Ultrasound in the diagnosis of pediatric distal radius fractures: does it really change the treatment policy? An orthopedic view
Alireza Mobasseri, Padideh Noorifard
PTB Orthopedic clinic, Karaj, Iran
Correspondence: Alireza Mobasseri; e-mail: email@example.com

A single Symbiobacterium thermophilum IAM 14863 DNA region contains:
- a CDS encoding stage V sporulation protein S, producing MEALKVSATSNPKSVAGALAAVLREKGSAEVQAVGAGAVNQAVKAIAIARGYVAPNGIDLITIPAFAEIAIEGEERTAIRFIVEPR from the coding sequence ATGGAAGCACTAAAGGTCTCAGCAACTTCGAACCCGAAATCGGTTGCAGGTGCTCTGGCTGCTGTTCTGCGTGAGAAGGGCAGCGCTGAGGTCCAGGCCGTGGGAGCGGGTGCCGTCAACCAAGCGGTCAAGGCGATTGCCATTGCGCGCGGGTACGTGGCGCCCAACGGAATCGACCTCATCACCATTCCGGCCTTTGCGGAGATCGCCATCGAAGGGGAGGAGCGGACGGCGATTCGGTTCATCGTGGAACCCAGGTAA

Background: Distal radius fractures are the most common pediatric fractures, increasing in number in recent decades. Although simple bi-planar radiographs are sufficient for diagnosis, wrist ultrasonography has been popularized in recent years for fracture detection, mostly because of the concern about children’s radiation exposure. Despite its availability and diagnostic accuracy, ultrasound has not gained widespread acceptance and popularity among orthopedic surgeons. We asked about the reasons for its lack of acceptance as a diagnostic tool by orthopedic surgeons, and its failure to be incorporated into diagnostic algorithms. Material and methods: We reviewed the latest articles concerning the use of ultrasound in the diagnosis of pediatric distal radius fracture. Data extraction was performed from each study with a focus on the following items: the specialty field of the authors, number of patients, number of fractures, mean age of the patients, and the gold standard method of diagnosis. Results: Nine studies concerning the diagnostic accuracy of ultrasound in detecting distal radius fractures in children were included in the review. The most common field of practice of the authors was emergency medicine. Only two studies had an orthopedic surgeon among their authors. All studies employed X-ray imaging as the gold standard method. All studies were designed as prospective trials without randomization of patients. Generally, there was no independent blinded reviewer for the interpretation of ultrasound and X-ray images. Conclusions: Most studies were completed by emergency medicine physicians, without involving an orthopedic surgeon. Ultrasound evaluation was undertaken primarily by emergency medicine physicians with little experience. These studies were not randomized controlled trials, and knowledge of the history and clinical presentation of the subjects could have led to information bias. The relatively low number of included patients and lack of follow-up examinations were other limitations. As a result, we believe that ultrasound has not proven to be a suitable substitute for conventional X-ray imaging in the detection of pediatric distal radius fractures. We propose X-ray evaluation as the clinical gold standard method for pediatric wrist fractures.